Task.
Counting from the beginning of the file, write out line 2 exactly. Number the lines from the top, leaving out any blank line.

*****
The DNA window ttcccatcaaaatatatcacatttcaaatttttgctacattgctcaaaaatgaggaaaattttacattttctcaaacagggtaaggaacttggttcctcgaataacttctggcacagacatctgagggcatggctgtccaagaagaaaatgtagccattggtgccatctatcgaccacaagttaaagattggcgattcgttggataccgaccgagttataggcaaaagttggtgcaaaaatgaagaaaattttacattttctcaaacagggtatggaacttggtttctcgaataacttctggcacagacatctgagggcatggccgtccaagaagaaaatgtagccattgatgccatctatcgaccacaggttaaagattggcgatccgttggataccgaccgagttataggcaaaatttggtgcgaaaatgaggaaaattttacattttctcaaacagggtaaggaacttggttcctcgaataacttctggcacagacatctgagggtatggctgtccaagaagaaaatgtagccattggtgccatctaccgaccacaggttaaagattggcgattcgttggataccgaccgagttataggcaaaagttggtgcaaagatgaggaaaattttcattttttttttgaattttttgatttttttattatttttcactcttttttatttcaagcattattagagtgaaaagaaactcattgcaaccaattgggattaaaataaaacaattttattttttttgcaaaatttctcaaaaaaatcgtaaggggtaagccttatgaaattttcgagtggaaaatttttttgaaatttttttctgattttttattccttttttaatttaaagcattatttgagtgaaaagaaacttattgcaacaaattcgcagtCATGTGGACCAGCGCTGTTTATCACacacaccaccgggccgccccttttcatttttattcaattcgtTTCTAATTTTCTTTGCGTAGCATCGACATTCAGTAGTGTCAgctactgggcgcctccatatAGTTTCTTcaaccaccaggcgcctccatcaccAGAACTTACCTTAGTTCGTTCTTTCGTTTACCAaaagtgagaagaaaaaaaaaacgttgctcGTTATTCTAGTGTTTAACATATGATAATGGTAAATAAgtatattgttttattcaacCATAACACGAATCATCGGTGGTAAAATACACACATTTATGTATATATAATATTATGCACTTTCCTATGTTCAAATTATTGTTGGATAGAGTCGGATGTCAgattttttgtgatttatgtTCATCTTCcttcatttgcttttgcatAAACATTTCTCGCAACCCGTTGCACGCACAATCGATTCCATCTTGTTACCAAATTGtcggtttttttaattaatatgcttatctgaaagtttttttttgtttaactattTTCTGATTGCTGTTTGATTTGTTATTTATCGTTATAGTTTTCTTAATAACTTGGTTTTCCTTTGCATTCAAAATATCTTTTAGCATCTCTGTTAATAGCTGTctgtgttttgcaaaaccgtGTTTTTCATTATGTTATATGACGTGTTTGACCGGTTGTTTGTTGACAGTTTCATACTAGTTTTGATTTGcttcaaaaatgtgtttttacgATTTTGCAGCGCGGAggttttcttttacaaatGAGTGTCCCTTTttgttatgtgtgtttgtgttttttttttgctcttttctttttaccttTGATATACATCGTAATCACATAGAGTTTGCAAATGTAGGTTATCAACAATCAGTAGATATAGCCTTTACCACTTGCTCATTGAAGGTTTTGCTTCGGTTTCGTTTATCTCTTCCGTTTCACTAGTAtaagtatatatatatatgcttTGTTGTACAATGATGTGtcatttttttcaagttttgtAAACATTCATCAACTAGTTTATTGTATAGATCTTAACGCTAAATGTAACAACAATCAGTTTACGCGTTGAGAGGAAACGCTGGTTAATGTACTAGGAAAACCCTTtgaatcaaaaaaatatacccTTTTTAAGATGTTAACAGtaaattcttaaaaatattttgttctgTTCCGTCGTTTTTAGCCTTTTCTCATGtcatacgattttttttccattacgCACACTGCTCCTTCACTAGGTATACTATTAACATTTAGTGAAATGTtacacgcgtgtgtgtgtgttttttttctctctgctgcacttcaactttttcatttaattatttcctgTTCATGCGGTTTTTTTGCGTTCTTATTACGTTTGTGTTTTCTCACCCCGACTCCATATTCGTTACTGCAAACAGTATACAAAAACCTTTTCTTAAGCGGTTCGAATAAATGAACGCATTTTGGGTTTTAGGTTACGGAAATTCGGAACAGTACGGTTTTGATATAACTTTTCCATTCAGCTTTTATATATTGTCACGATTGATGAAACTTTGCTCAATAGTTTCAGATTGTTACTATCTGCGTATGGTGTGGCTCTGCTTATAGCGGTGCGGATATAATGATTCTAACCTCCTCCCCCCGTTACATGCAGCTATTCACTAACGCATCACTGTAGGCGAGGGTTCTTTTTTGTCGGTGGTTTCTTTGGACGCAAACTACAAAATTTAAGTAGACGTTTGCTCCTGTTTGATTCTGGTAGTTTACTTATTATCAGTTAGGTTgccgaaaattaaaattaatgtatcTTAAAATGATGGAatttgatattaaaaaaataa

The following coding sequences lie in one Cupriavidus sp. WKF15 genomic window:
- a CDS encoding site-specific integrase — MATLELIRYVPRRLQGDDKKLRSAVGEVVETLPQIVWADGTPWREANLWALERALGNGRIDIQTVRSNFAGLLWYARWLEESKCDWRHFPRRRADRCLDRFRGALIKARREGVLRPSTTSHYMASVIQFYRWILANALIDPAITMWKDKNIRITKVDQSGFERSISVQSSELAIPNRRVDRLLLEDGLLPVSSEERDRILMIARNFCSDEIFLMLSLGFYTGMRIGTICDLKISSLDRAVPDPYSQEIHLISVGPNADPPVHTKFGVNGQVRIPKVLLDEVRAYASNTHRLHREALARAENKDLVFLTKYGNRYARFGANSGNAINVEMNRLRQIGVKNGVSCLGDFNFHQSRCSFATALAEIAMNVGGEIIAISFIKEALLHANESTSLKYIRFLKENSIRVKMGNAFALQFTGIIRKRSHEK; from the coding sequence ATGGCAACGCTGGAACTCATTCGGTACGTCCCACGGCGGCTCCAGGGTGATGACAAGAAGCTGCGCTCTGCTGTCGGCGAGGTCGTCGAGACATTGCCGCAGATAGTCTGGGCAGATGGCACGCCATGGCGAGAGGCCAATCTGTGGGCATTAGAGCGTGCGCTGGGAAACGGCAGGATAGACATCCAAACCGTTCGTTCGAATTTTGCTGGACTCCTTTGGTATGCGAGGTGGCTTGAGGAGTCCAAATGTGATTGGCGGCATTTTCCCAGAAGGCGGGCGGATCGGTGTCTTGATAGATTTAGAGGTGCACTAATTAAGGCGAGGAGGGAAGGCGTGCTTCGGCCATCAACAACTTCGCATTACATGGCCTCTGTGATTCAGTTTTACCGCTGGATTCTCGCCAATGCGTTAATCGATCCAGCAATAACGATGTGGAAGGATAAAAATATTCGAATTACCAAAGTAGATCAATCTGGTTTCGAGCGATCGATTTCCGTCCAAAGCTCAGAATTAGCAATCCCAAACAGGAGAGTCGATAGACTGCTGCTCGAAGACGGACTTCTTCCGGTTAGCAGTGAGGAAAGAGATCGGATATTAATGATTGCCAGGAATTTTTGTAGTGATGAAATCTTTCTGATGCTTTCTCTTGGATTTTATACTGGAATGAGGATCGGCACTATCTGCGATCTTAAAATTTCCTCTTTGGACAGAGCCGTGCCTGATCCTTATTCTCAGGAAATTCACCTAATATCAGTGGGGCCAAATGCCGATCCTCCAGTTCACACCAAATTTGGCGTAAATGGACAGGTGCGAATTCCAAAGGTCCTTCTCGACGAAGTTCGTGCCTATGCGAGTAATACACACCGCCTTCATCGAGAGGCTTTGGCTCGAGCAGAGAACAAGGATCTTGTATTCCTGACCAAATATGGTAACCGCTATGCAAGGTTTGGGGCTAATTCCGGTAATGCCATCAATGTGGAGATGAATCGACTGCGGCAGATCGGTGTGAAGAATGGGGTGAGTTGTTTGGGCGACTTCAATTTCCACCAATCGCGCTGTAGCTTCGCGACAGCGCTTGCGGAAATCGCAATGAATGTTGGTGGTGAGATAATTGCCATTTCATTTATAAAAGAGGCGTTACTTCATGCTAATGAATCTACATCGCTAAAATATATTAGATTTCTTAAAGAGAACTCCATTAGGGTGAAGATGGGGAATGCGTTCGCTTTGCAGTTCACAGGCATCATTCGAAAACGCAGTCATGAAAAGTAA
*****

The following coding sequences lie in one Cupriavidus sp. WKF15 genomic window: